State appropriations haven’t kept up with current economic trends. The last two years, for instance, have seen funding below FY2017. In that time, the university has undergone three rounds of budget cuts - ranging from academic and athletic programs to research efforts - while raising tuition.
The university also dipped into its reserves to keep operations running as smoothly as possible, falling to 173 days of cash on hand - well beneath the Big Ten Conference average of 273 days. Fortunately, Bounds didn’t have to use the emergency power approved by the Board of Regents to unilaterally raise tuition midyear.
That path was not sustainable. Nor was it a sign of a state adequately funding higher education - particularly in as it experiences a workforce shortage.
The last thing Nebraska needs is college to be less attainable. Though tuition at NU compares favorably with its Big Ten peer institutions, many Nebraskans remain priced out of higher education - with the competition steep to keep students needed to fill many in-demand, high-skill jobs in the state.
Again, the governor deserves credit for recognizing this. Part of the funding boost he’s proposed included creating Nebraska Talent Scholarships - which also encompasses the Nebraska State College System and community colleges - for areas of study needed within the state.
For the first time in several years, Nebraska is having the right conversation about funding its public universities: “How much do we need to spend to reach our goals?” rather than “How much do we need to cut?”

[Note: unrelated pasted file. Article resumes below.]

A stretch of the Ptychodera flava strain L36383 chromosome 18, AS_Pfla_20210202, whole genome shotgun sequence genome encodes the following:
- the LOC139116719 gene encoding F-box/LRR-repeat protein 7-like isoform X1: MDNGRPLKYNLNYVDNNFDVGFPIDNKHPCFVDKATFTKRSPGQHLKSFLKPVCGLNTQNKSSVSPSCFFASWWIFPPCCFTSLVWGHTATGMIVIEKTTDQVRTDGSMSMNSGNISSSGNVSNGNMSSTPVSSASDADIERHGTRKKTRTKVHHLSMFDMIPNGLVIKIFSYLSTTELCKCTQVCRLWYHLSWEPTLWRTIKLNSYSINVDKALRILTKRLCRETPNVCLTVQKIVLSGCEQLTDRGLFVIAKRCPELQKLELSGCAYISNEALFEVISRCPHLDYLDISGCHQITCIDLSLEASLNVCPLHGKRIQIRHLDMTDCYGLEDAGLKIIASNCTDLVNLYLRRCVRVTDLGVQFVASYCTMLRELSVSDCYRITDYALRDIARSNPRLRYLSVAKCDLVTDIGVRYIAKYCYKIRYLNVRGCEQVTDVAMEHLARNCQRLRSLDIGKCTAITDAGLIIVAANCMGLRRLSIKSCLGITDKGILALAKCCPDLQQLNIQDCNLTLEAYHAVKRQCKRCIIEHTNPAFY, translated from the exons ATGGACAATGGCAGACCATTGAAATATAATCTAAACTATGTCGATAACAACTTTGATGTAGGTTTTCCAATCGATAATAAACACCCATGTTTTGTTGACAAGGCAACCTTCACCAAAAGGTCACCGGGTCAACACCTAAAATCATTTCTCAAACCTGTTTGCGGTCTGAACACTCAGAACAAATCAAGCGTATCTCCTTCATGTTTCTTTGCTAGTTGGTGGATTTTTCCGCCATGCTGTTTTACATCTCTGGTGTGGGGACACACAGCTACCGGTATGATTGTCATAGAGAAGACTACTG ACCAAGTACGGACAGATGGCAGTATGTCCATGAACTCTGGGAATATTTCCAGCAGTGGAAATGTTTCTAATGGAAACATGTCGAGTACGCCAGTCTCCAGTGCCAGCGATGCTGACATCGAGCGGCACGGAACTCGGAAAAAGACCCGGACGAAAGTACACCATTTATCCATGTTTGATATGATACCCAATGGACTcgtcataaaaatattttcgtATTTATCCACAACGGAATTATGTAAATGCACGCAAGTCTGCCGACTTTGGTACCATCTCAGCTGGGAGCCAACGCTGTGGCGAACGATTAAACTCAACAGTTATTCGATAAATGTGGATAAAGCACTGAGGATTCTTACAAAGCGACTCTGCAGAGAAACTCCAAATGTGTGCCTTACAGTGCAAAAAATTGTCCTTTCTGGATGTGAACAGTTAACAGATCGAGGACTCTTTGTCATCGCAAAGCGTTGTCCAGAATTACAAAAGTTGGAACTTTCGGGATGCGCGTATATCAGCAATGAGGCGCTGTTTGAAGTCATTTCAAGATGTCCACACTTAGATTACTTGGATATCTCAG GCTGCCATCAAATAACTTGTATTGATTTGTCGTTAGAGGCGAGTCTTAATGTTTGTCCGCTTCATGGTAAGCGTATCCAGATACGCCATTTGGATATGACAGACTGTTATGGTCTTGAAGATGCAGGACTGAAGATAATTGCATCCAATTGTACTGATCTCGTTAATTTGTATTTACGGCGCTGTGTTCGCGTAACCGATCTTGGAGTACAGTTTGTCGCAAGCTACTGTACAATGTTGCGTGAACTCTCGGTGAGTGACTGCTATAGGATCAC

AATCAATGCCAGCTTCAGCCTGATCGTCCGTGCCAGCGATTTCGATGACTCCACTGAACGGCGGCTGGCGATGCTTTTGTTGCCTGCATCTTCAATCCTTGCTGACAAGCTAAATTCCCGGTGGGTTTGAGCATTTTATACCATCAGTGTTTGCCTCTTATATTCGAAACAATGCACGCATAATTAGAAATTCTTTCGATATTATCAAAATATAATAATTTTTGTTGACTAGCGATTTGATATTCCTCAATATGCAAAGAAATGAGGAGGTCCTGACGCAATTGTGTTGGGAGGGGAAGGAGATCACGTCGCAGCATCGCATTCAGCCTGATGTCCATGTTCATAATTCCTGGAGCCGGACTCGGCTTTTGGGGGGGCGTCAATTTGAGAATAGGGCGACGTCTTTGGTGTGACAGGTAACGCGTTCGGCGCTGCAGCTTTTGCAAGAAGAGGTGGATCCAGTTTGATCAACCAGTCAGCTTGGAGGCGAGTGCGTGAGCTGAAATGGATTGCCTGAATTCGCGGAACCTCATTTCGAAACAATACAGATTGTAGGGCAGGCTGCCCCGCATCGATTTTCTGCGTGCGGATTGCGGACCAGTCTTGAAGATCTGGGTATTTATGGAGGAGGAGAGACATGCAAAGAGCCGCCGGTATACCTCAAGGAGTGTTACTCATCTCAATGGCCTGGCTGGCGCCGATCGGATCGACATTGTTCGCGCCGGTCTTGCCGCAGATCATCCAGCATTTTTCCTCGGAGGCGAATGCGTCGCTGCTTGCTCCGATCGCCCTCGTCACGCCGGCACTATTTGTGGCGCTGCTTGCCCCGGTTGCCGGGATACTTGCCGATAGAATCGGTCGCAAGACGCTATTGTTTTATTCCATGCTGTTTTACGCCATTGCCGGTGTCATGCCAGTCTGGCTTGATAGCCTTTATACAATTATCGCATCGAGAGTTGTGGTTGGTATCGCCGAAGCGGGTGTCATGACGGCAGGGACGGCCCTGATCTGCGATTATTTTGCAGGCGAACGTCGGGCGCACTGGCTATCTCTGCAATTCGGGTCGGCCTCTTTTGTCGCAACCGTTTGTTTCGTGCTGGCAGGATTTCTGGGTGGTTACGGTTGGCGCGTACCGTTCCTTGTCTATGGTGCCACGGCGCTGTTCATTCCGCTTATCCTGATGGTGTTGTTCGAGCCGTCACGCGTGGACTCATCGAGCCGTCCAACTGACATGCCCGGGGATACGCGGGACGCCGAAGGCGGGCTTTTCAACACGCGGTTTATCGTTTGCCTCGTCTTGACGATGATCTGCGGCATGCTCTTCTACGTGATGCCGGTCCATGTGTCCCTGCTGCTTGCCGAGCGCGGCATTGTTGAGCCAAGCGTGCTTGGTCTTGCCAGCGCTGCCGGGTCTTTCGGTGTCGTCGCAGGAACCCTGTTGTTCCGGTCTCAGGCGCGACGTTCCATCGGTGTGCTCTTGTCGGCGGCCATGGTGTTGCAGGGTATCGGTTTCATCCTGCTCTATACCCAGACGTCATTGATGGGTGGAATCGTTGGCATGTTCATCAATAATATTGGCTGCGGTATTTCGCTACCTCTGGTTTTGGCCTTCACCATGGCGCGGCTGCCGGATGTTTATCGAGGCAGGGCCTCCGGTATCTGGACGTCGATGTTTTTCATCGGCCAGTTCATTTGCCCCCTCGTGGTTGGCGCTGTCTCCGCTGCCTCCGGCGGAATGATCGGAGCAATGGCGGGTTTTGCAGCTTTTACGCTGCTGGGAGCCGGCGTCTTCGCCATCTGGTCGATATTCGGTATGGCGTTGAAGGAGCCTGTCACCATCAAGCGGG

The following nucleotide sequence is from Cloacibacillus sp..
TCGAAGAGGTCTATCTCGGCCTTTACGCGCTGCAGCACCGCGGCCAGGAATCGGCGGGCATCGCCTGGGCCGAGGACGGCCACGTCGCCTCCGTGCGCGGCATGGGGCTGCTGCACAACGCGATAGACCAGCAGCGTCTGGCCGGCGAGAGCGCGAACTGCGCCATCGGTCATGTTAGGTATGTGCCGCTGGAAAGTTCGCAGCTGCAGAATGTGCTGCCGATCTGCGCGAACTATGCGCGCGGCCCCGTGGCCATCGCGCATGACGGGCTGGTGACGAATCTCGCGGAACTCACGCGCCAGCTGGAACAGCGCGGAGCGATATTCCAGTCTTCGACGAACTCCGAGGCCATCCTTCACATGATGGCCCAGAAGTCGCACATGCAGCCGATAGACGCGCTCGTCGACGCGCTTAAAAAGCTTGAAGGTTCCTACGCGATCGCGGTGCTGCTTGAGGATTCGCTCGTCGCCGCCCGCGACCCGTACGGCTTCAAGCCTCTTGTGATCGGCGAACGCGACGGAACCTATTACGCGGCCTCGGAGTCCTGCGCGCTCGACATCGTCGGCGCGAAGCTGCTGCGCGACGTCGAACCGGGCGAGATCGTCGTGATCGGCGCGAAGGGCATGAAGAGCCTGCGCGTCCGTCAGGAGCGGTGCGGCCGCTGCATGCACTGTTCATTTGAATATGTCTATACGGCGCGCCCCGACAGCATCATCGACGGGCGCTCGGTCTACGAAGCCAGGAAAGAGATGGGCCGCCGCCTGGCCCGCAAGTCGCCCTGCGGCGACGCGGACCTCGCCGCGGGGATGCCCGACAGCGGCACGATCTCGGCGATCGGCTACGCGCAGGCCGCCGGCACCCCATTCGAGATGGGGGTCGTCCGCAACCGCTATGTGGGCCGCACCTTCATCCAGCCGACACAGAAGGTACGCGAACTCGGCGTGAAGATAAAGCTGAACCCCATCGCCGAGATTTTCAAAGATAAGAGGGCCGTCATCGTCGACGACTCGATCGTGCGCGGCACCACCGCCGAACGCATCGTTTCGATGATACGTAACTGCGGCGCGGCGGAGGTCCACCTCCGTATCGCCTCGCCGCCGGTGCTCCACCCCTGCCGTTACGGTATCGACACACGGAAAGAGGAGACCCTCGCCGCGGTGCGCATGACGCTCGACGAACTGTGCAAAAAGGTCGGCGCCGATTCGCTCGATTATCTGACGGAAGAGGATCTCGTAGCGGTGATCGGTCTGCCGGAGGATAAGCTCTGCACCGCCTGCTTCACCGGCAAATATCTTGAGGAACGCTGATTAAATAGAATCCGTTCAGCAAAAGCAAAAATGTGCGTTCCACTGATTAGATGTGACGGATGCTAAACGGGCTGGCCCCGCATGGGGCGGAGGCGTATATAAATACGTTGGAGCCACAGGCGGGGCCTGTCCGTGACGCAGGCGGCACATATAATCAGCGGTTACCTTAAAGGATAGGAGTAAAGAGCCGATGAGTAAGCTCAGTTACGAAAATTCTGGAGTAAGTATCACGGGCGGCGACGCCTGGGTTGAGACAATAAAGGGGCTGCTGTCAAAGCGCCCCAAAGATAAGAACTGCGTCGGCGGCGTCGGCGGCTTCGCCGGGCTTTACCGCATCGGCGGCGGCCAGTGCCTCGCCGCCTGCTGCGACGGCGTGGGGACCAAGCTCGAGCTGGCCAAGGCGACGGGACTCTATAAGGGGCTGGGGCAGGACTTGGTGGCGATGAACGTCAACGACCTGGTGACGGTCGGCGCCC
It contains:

Our answer to that first question would be for senators to find $5 million to fully fund NU’s request.
Kearney Hub. March 13, 2019
Goodbye, red tape, hello better jobs
These are bad days if you’re in the red tape business. That’s because Nebraska lawmakers have declared war in red tape, and they’ve been cutting through it with a vengeance. This week Gov. Pete Ricketts announced that he had signed LB77, a bill backed by the Real Property Appraiser Board that reduces the time needed to obtain appraiser credentials.
The bill also reduces educational requirements from a post-secondary degree to a high school diploma or GED, and authorizes residential credential holders to upgrade their credentials in a more streamlined manner. Lawmakers voted 44-0 to pass LB77 as yet another successful effort to cut red tape. More specifically, LB77 is one of the recent efforts to bring down government barriers to acquiring certification for certain professions and the good paying jobs that go with them.
Considering the excellent progress achieved so far, we can’t imagine Nebraska legislators lifting their foot off the gas pedal. Here are other examples of red tape being eliminated, and clearing the way for more rapid and reasonable certification:
- LB346, by Sen. John Lowe of Kearney, eliminates licenses for motor vehicle salespersons. The bill also eliminates the $20 licensing fee that served as a tax on employment in the industry.
- LB342, introduced by Sen. Steve Erdman of Bayard, provides reciprocity for military spouses all over the country by updating language for adoption of the Enhanced Nurse Licensure Compact, which allows nurses to have one multi-state license.
- LB88e, by Sen. Carol Blood of Bellevue, breaks down barriers for military spouses with occupational licenses. The bill authorized the Department of Health and Human Services, with the recommendation of the appropriate board, to issue temporary licenses for occupations regulated under the Uniform Credentialing Act to military spouses. The bill also incorporated elements of LB 343 by Senator Merv Riepe of Ralston, which eliminated the requirement for audiologists to obtain an additional license in order to sell hearing equipment.
- LB341, introduced by Sen. Brett Lindstrom of Omaha, it’s the first bill from Ricketts’ occupational licensing reform bills passed by the Legislature in 2017. This reform allowed banks to opt out of licensing their executive officers.
- LB345, from Sen. John Murante of Gretna, eliminates the need for one year of land title-related experience for issuance of a certificate of registration or a temporary certificate of registration for Nebraska license abstracters.